CONWAY Education Centre is providing ‘vital’ support to a group of inspiring Syrian children now living in the city through a homework club which aims to help former refugee children settle into their new schools and regain confidence in their studies.
Established in September 2016 the children readily attend the club four times a week, keen to learn and eager to do well, says manager of Conway Education Centre Pauline Kersten.
“It all began with requests from the parents who were attending English language courses held at the Education Centre," she recalled. “Basically they asked us if it would be possible to put something in place to help support their children with their transition into local schooling. We placed ads for teachers to volunteer their spare time with us and I’m happy to say the response was just fantastic, very positive.”
A large number of volunteers and teachers offer up their spare time to assist in subject study and exam preparation with the children. In an effort not to confuse the children the team try to keep the homework club as similar to the school environment as possible, which required some assistance.
“This club is crucial to their development and we would not be here without the teachers – their expertise and knowledge of the curriculum is a great help,” praised Pauline.
Ann Pendleton from the Full Service Community Network (FSCN), the organisation who provide five of the teachers working with the project, stepped in to help establish the club by working with local schools.
“We began with the primary schools in the area, namely St Clare’s, where we met with the principal and identified the homework the children would be getting and how we could provide support for them to progress academically. For example, the children get their homework in a yellow folder so we know when they come here we need them to use the yellow folder for homework. It’s all about working in partnership with the schools, coordinating and how we can offer support,” she added.
“Since the club began we have been on board providing literacy and numeracy tutoring as well as developing contact with the schools, specifically for newcomer children set up to provide support that’s needed.”
Once the concept and relationships where ascertained, Ann explained that it made sense to combine the isolated school groups into one communal location.
“Logistically many of our students and their families live on the lower Falls so Conway Mill was the perfect meeting point to allow us to help families with primary and post primary children as they all come together instead of two or three different locations to study.”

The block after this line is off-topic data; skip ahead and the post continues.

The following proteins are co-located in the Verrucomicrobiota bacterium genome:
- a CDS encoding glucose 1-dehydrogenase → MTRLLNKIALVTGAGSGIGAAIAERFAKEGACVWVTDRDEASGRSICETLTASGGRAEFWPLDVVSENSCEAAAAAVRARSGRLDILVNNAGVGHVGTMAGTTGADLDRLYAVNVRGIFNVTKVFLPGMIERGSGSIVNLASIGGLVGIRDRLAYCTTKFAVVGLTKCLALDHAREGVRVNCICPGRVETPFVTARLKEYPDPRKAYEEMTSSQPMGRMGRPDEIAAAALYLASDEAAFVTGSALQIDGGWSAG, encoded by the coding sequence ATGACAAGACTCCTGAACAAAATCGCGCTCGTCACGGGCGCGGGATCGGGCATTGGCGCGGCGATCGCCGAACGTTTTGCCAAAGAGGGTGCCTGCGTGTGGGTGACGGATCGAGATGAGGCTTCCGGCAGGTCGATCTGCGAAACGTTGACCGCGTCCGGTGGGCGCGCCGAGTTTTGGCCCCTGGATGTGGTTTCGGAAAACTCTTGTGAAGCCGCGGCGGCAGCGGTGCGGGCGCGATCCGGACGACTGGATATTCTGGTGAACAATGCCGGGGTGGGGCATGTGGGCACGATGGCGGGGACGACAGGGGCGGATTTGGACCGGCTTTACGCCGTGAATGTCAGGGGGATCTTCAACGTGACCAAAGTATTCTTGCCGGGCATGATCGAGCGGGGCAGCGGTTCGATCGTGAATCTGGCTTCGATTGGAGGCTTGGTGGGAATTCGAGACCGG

Over the year the homework club has grown from strength to strength, now with 50 children registered supported by 31 volunteers, five FSCN provided teachers and one provided by the West Belfast Partnership Board who support the young people with their homework. The stimulation it provides was evident as students proudly showed off their completed work.
Despite being actively involved for over a year, Ann said she is still amazed at how keen and willing the group are to learn.
“Some even ask for additional homework and as a teacher it is amazing to be part of it all,” she reflected, admiring the children’s ambitions.
The children were so eager to attend that the club continued outside of term time with a three-week summer scheme thanks to funding from Children in Need and Belfast City Council. In the afternoons they implemented activities, encouraging the children to engage within their new communities through sports, visits to local historic sites and parks.
Echoing the importance of the club and the effective co- ordination taking place with the schools Brendan Birt, Principal of St Claire’s PS in Clonard, who engaged with the early stages of the project, explained: “It’s just a fantastic resource for the families by supporting language development of the children outside school.”
Grace McCallion, acting principal of St Rose’s High School agreed, adding: “This positive engagement is a great help to students and parents and you can really see the benefits in the children at school. You really see a difference between children from families who engage with the programme and those who, for whatever their reasons, don’t.
“It’s not just the language that improves, it’s the social aspect too. Some children have had regular education, others have had none or even lost out on three years due to living in refugee camps and other factors,” she said.
Earlier this year Corpus Christi College taught their first ever Arabic GCSE boosting A and A* grades. Principal of Corpus Christi, Frank Maskey stressed it’s important to allow the children opportunities to gain qualifications.
“The Arabic GCSE gave these students the opportunity to further develop their confidence in themselves and their skills by allowing us to introduce them to a formal exam setting and experiencing what that will be like,” he explained. “The assessment was written in English and so they were reading it in English and so it was evaluating their understanding of the English language. It’s something we intend to continue and hopefully we will be hosting A-Level Arabic soon too.”
Reiterating once again the importance of coordinating schooling with the club, he added: “We offer practical resources to the homework club when we can but realistically we only have the children for so many hours and the work this team does at Conway is fundamental to their development.”